Let the sauce come to a full boil; add salt and pepper to taste, along with an additional pinch of the herbs. Return the meat to the pan. Then simmer over medium heat, uncovered, for at least an hour, or until all the meat is fully cooked. [We save the meatballs until the end; otherwise they’ll fall apart in the sauce.] Stir gently every 15 minutes or so, using a large wooden spoon.
Serve with pasta. Lots and lots of pasta. The sauce also freezes well, which is good, because this recipe makes a ton.

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I’ve decided to join forces with the folks who are cooking their way through Dorie Greenspan’s cookbook, Baking: From My Home to Yours. The first recipe in 2009 was chosen by none other than Dorie Greenspan herself.  It’s a French Pear Tart.  Not only does this recipe look delicious, but it should be a beautiful thing to behold (if I can do it justice…. if my 3-year-old doesn’t poke her finger into it…. if I can remember to take pictures before devouring it….).

Sadly, I have a mild cold, and while it didn’t stop me from making the tart, it has impaired my ability to taste it.  I can say it’s very delicate, subtle, and my husband loved it.  The pear flavor was a bit faint, but this really must be the virus talking.  The almond cream is delicious, crackly on the outside and velvety smooth on the inside.  You can click on the images below for a better view of how it turned out.  Pretty, no?

This was my first Tuesdays with Dorie event and I’m definitely looking forward to more cooking adventures with this group.  And, of course, here’s the recipe!

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Here’s Vicky’s second recipe.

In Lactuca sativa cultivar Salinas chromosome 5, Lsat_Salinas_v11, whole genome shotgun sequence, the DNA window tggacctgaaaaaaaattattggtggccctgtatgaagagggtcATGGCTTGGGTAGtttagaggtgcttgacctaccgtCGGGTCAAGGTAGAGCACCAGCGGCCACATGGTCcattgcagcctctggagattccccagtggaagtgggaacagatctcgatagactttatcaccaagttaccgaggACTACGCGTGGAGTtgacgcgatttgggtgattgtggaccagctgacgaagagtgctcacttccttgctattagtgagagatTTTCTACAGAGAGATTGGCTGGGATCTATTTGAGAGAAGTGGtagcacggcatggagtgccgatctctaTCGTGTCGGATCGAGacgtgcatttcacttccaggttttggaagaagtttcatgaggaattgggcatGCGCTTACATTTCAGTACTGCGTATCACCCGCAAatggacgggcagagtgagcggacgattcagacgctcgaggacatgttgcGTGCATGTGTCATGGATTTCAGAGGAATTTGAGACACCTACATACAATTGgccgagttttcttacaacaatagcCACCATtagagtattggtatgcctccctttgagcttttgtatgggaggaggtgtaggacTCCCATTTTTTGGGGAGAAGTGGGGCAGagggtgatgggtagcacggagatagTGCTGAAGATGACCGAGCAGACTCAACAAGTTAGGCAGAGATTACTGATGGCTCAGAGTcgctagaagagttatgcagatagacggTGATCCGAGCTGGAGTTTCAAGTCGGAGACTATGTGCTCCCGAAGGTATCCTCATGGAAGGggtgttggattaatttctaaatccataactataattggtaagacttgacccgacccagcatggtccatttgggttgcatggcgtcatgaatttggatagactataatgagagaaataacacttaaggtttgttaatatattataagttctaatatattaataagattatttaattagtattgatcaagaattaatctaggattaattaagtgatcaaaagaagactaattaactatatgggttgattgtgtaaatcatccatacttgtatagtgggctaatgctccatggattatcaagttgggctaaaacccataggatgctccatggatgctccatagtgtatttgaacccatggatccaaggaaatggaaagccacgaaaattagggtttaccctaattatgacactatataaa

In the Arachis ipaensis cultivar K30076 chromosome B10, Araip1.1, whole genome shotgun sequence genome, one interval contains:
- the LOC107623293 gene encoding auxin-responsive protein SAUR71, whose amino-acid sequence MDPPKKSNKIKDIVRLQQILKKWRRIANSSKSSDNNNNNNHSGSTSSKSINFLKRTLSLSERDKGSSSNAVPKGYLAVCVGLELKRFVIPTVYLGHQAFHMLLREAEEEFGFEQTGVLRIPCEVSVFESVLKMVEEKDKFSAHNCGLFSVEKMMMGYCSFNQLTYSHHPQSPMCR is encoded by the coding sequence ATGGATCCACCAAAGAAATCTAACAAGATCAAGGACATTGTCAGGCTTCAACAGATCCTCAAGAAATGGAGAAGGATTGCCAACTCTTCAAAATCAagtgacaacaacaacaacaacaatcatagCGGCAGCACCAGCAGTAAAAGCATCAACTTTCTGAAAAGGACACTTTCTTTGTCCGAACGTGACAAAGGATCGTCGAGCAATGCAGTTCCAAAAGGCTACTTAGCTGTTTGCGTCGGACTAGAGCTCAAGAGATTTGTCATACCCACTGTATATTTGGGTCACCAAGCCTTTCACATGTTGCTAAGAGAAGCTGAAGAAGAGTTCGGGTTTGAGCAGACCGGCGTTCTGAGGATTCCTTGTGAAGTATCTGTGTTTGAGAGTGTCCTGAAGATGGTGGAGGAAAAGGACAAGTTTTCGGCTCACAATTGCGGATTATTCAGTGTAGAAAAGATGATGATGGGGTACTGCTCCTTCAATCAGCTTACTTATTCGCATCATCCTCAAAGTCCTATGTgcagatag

Mushroom spaghetti

When I want comfort food, this recipe is often the choice.  The key to this Northern Italianesque dish is to cook the onions ‘til they’re thoroughly done and sweet, but not brown.  I never knew onions could be so sweet.  In fact, sometimes I’ve made this without the mushrooms altogether.  Feel free to go light on the nutmeg to savor the onion flavor even more.

Made famous by Lorraine Shaiman, Seattle, Washington.
Serves 6

6 tablespoons (¾ stick) butter
4 medium onions, thinly sliced
2 pounds mushrooms
Salt & pepper
Freshly ground pepper
1/8 teaspoon ground nutmeg
1 cup heavy cream
Freshly grated Parmesan cheese
1 pound spaghetti or linguine

Melt 3 tablespoons of the butter in a large heavy skillet. Sauté onions, stirring frequently, over medium heat, 5 minutes or until golden. Lower the heat to lowest possible. Cover the skillet and cook, stirring occasionally, for about 30 minutes. The onions must be very soft, but not browned.

While the onions are cooking, wash and drain the mushrooms. Cut off the tip of the stem and slice the mushrooms thinly lengthwise, including the stem. Heat the remaining butter in another skillet. Sauté the mushrooms in it, stirring frequently over medium heat until soft. Add the mushrooms to the onions. Season with salt & pepper to taste and stir in the nutmeg. Mix well. Keep the sauce hot over lowest possible heat, while the spaghetti is cooking.

Five minutes before serving, add the cream to the sauce. Stir well and heat through. Do not boil or the sauce will curdle. Drain the spaghetti and place in a serving dish. Pour the sauce over the spaghetti; toss thoroughly. Serve immediately with grated Parmesan cheese on the side.